Someday is here, praise God!
We have been matched with a lovely 11 year old girl. She has beautiful tanned skin, curly black hair, and dark brown eyes, purple glasses and sparkly purple hearing aids. She giggles when she talks about her friends who have boyfriends, she likes every color except black and brown, and her favorite movie is High School Musical.
This lovely 11 year old has also experienced more transition and neglect and trauma than you can imagine. Her cheerful attitude belies her situation.
But this is no saint, no child is perfect. In fact no person is perfect for that matter! Imagine your child was kidnapped as a toddler. They lived life apart from you with their kidnappers. They were sometimes hungry, often confused, often afraid, and not taught basic life skills. They moved a lot. The kidnappers got tired of them and left them with other strangers for years at a time. They were neglected and abused. Then finally, after 10 years, police found them and returned them to you! You would be so happy! And they would be happy!
But they'd also be scared....and confused....and you would now be the stranger to them. Yes they might be grateful they were rescued, or they might be angry they had to experience abuse in the first place. Most likely they'd be both grateful and angry. Almost certainly they wouldn't know how to act in a normal family with a normal life.
Daisy, our new pre-adoptive foster daughter, has had the typical life of a child who ends up in foster care. It's very similar to what I described above. Except those weren't kidnappers who perpetrated abuse and neglect on this child, they were her parents. So yes she's happy to be coming into a stable home I'm sure. And she'll also be grieving the loss of her biological parents. Nothing could be sadder than losing your biological parents, even if good will come out of it. Her biological parents are in our prayers. My guess is they had lives like those of a child kidnapped too: lives of poverty and fear and instability and mistrust and loneliness. They are poor souls in need of prayers just as much as you and I.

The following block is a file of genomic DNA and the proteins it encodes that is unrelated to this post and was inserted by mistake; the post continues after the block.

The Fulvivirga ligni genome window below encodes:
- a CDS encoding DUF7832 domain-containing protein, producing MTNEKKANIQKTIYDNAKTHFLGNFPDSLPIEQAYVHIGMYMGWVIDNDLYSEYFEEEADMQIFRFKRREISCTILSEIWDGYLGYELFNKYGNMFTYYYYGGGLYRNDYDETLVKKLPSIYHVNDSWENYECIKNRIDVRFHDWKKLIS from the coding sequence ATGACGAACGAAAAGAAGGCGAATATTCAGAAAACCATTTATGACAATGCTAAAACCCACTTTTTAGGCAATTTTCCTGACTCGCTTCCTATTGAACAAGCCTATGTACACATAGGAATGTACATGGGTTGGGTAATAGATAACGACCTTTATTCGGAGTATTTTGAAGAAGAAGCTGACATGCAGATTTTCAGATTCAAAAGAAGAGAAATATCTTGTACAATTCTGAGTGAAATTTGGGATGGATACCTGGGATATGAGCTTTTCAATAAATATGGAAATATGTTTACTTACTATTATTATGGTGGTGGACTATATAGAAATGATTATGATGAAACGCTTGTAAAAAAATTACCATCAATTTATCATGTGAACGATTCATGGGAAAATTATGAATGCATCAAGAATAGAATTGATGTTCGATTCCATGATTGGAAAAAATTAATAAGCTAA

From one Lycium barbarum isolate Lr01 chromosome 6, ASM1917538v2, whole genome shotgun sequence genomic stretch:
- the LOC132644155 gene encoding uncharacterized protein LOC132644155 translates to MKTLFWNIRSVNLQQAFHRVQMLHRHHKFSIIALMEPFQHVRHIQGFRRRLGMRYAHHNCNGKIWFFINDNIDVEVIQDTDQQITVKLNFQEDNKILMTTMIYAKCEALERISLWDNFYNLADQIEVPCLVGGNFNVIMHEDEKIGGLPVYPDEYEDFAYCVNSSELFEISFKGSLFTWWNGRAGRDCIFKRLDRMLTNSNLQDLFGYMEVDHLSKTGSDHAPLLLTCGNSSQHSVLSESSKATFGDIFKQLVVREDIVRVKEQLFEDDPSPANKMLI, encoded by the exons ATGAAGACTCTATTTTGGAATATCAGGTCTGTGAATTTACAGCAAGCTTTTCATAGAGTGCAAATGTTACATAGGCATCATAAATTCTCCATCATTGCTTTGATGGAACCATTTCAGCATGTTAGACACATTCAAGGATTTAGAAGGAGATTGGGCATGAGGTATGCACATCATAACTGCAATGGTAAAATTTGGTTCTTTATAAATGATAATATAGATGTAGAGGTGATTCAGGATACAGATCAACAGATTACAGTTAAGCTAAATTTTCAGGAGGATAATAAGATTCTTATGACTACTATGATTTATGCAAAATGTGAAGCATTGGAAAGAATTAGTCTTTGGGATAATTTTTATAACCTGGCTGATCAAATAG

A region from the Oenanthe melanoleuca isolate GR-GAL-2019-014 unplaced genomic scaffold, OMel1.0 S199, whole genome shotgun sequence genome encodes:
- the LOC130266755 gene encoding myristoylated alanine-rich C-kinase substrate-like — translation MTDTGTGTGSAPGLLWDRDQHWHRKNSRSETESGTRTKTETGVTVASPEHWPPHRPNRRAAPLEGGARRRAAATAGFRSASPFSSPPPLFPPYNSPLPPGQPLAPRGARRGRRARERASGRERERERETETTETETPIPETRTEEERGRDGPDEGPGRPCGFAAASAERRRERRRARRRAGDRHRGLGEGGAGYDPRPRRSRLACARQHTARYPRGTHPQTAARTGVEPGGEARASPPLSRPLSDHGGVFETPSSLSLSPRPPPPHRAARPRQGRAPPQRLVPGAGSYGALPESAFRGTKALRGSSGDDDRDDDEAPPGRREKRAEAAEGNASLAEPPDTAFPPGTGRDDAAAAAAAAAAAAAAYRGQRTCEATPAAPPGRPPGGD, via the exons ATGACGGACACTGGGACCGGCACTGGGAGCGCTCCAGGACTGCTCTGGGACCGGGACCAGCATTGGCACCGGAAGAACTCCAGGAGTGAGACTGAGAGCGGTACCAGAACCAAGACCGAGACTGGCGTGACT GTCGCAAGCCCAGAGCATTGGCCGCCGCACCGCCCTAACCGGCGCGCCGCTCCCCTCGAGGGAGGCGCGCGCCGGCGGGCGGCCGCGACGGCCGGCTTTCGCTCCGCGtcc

So I'd like to ask our friends and family to keep three things in mind:
1) We are called to adopt. This might make us noble, or insane, or just plain weird to you. That's fine. We're all three and none of those at the same time. Regardless it's not going to change our minds.
2) Daisy doesn't owe us anything. We LOVE her. Because we have agreed to be her parents we owe her a safe, loving home where she can grow up and discern God's will for her life.
3) We don't know all of Daisy's story, what we do know we can't share, and she doesn't even know the whole story I'm sure. But one thing I know from all the research and training we've done is that children from foster care are children who come from hard places. And they don't have the background of love to know how to express themselves appropriately. Simple things like bedtime stories and family mealtimes probably weren't a part of their lives. So if you see Daisy act in a way that seems odd or bad, please remember how far she has come and that her heart is good but her experience has been bad.